Want $1,000 in Passive Income? Invest $10,000 In This Dividend Aristocrat And Wait 3 Years


Consumer staples giant’s share price Clorox (NYSE: CLX) hover around a three-year low after the company reported worse-than-expected quarterly results and cut its guidance earlier this month. A silver lining from the sale of Clorox shares is that its dividend yield is now 3.3%, the highest in seven years.

Clorox stock may continue to fall in the near term. But there are reasons why it could be a good stream of passive income for long-term investors.

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Clorox’s fall from grace

Clorox’s stock price hit an all-time high in August 2020 as the company could not produce enough cleaning products to meet customer demand. Clorox has since struggled to match its peak pandemic performance – posting disappointing results quarter after quarter. The worst news came a few weeks ago when Clorox reported disappointing results for the second quarter of fiscal 2022. Note that Clorox’s fiscal year ends June 30.

The company cut its full-year guidance, reported a much lower gross margin and said commodity and transportation spend would be closer to $500 million for the year instead of previous projections. which provided for 350 million dollars. Clorox’s gross margin tends to fluctuate in the low to mid 40% range. For the second quarter of fiscal 2022, it was 33%, a 21-year low.

CLX Gross Profit Margin Chart (Quarterly)

CLX Gross Profit Margin Data (Quarterly) by YCharts

There’s no way to water it down: Clorox had a terrible quarter and is on track for a disappointing year. The company has been less effective than its competitors in passing on higher costs to consumers. During its second-quarter fiscal 2022 conference call, Clorox said it could take at least 12 to 18 months for its gross margin to rebound back into its normal range, which doesn’t give investors much to look forward to. expect in the medium term.

A turnaround game in preparation

Given the poor results and lackluster forecast, investors may be wondering why Clorox is a good dividend-paying stock to buy now. For me, the investment thesis is simple. If you think Clorox will restore gross margin and earnings to pre-pandemic levels in, say, two years, then the stock looks like a fair price right now.

Clorox earned a record $7.36 diluted earnings per share (EPS) in fiscal year 2020. That was an outlier, so let’s look at $6.32 for fiscal year 2019. Clorox stock is currently around $140 per share. Earning $6.32 in diluted EPS in a few years would give it a price-to-earnings ratio of around 22, which isn’t cheap. But we also assume that Clorox’s business shows zero growth between fiscal year 2019 and fiscal year 2024.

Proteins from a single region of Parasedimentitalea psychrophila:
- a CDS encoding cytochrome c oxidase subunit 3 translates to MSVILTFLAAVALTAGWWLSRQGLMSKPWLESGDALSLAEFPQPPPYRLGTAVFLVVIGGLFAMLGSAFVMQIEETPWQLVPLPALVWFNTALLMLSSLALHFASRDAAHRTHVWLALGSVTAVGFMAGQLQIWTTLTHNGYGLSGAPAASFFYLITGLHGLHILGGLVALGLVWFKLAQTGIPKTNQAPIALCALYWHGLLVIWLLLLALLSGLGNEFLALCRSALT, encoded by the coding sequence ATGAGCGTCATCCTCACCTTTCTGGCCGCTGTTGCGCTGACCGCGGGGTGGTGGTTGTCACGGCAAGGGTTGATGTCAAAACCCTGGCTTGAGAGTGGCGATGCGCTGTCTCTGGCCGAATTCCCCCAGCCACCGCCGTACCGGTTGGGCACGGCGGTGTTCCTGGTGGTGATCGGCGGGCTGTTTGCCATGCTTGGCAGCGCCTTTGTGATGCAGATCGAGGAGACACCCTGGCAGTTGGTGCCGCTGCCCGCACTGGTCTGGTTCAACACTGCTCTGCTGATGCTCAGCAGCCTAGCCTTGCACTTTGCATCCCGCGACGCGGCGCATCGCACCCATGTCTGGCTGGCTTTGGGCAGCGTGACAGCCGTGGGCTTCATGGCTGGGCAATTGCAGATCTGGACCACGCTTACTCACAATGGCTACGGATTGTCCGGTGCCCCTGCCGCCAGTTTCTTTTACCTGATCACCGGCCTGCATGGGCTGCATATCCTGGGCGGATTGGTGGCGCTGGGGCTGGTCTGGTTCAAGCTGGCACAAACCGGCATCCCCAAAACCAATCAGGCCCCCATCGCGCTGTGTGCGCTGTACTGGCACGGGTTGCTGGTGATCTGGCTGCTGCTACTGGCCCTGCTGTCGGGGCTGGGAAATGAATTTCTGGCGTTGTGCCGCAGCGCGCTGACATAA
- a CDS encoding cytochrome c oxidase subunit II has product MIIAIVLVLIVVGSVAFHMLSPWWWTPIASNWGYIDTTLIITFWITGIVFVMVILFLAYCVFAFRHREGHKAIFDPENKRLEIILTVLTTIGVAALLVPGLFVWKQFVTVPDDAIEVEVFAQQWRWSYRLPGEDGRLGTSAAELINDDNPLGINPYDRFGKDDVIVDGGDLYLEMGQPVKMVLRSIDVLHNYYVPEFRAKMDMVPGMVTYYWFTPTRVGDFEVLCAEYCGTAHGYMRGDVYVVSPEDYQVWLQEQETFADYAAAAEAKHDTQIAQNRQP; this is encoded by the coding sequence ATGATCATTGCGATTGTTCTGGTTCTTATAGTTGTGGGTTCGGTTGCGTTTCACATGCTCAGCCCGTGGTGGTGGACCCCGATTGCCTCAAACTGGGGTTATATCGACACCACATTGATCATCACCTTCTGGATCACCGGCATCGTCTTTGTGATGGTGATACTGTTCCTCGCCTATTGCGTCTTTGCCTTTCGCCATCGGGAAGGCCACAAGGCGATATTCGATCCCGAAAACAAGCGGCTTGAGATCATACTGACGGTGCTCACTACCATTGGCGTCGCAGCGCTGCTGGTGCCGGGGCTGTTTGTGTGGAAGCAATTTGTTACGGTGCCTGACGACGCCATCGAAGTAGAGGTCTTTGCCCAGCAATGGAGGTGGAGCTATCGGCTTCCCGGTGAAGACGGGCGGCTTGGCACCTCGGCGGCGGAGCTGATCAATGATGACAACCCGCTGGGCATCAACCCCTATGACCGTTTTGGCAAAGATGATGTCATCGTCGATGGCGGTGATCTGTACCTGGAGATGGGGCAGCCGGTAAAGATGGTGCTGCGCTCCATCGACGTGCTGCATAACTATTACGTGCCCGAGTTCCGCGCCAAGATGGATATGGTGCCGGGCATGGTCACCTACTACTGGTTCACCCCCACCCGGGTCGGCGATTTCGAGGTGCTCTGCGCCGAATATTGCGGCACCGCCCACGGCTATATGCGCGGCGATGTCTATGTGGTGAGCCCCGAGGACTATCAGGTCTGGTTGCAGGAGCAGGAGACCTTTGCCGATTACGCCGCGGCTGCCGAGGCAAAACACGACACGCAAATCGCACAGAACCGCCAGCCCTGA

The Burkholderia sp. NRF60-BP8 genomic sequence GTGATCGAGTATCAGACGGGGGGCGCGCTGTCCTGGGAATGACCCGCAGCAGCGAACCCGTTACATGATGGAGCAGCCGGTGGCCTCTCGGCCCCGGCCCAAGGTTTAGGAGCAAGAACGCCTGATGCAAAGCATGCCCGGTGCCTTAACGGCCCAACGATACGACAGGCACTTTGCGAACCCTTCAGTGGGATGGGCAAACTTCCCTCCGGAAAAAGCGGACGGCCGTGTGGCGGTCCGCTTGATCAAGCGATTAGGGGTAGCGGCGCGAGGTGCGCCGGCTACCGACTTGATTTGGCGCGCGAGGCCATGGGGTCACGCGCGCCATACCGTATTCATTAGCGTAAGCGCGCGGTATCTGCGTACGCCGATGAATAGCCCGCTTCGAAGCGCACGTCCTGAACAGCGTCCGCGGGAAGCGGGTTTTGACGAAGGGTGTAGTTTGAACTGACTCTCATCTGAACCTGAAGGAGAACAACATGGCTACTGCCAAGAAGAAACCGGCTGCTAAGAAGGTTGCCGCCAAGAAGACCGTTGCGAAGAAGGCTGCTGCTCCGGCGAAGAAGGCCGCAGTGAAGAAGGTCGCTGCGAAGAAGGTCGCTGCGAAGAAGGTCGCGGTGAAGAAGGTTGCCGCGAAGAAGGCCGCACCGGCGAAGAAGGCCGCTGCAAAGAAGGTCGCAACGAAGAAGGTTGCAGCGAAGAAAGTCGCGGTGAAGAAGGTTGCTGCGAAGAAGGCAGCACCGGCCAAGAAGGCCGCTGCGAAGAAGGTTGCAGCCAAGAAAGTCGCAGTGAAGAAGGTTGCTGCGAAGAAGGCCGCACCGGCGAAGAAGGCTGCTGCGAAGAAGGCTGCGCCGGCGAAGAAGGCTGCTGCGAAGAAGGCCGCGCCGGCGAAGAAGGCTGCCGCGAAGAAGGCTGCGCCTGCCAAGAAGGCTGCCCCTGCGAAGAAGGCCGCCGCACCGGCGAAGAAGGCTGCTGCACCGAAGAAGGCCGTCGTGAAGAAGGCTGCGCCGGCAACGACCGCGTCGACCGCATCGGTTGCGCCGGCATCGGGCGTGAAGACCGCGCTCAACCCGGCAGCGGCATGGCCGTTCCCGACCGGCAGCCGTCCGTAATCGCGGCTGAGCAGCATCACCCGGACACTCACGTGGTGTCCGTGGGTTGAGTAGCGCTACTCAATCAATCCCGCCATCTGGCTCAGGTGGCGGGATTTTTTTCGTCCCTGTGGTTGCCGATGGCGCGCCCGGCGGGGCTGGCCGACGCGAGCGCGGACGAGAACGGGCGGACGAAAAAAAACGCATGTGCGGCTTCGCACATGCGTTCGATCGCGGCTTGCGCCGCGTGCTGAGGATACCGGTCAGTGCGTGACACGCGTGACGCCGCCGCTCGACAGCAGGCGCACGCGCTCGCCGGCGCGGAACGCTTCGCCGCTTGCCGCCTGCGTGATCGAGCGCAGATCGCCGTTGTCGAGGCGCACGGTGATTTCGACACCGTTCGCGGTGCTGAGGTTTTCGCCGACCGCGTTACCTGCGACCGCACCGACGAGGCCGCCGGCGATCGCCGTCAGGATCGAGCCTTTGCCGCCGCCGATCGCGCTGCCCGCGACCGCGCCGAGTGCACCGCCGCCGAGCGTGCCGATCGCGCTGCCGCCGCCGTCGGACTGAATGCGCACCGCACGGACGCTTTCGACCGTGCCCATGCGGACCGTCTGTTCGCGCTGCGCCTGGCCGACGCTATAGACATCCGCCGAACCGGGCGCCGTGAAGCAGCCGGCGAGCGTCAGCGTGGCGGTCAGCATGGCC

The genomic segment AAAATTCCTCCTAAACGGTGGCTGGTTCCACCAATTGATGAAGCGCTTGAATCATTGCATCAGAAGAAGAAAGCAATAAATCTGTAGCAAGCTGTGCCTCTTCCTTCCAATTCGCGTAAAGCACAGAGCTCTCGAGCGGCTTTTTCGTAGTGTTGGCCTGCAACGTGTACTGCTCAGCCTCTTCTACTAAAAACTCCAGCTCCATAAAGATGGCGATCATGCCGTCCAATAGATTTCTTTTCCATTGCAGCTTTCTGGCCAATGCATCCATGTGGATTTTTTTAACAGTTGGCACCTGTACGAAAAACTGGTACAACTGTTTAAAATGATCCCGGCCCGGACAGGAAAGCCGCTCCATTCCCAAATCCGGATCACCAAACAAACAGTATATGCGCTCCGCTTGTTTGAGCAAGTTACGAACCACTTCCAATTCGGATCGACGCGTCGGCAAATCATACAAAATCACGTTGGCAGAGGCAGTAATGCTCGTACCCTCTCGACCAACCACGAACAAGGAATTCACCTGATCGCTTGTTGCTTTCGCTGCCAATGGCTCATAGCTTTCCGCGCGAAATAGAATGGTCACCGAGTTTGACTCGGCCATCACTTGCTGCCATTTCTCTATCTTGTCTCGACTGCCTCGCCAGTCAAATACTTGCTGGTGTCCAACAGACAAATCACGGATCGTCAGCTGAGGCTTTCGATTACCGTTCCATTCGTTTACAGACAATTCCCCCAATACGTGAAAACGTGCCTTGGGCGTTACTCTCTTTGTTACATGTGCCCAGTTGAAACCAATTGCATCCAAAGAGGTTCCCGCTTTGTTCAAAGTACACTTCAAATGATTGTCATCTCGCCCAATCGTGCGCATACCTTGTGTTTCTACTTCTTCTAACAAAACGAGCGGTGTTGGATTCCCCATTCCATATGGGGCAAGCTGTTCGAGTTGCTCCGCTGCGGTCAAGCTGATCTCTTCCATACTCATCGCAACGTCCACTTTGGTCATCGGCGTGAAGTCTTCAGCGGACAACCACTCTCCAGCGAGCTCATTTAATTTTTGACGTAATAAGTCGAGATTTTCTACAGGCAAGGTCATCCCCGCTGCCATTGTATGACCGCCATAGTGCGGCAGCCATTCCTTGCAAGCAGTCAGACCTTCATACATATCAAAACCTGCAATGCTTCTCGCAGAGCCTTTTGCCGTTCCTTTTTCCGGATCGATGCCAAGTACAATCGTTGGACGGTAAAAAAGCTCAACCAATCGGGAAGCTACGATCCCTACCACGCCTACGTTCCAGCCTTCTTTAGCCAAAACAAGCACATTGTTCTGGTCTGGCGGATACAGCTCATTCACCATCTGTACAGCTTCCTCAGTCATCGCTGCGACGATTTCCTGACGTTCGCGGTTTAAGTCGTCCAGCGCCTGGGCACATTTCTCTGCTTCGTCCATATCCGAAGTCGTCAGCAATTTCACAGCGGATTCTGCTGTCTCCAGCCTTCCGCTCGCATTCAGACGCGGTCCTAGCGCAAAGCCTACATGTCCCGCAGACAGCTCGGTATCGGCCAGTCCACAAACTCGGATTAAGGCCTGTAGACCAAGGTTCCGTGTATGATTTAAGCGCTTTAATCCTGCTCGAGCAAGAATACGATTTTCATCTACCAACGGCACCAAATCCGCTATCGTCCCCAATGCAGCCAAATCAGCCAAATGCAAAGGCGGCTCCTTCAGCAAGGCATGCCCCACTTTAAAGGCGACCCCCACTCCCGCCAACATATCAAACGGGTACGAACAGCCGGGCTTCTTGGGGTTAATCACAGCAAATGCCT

Get paid to wait with a huge dividend

Long-term dividend investors care less about where a company is in the next two years and more about its ability to pay and grow its dividend over time while growing the business. Clorox has weathered inflation before and should be able to do so again. Its results may look ugly for a while, but if Clorox stock languishes, it could start to look cheap if it increases revenue and rebounds its margins.

Clorox isn’t going away anytime soon. It has a strong portfolio of consumer staple brands across a variety of product categories. More importantly, Clorox should have no trouble increasing its dividend even in these difficult times.

Chances are that Clorox’s free cash flow will be insufficient to sustain the dividend in the near term. However, the company has enough cash to pay the dividend. Financing a dividend with debt or by depleting balance sheet cash is not a sustainable solution. But Clorox knows the dividend is one of the main reasons investors hold its stock.

Clorox has paid and increased its dividend for 45 consecutive years, making it a dividend aristocrat. A dividend aristocrat is a S&P500 component that has paid and increased its dividend each year for at least 25 consecutive years. Remember that Clorox increased its dividend during periods of high inflation in the early 1980s, not to mention a few stock market crashes. Given this track record, investors can take comfort in knowing that Clorox’s dividend is safe and it would take a black swan event far worse than anything we’re currently experiencing for the company’s dividend to end up on the block.

Close your eyes and wake up in three years

Investing $10,000 in Clorox stock and waiting three years should earn you $1,000 in dividend income, plus you’ll buy a reliable company for what could turn out to be a great price assuming Clorox regains its footing. Clorox is not the kind of investment that will produce overwhelming results in the market. But it’s a solid way to generate passive income from a business that should be around for decades.

This article represents the opinion of the author, who may disagree with the “official” recommendation position of a high-end consulting service Motley Fool. We are heterogeneous! Challenging an investing thesis — even one of our own — helps us all think critically about investing and make decisions that help us become smarter, happier, and wealthier.


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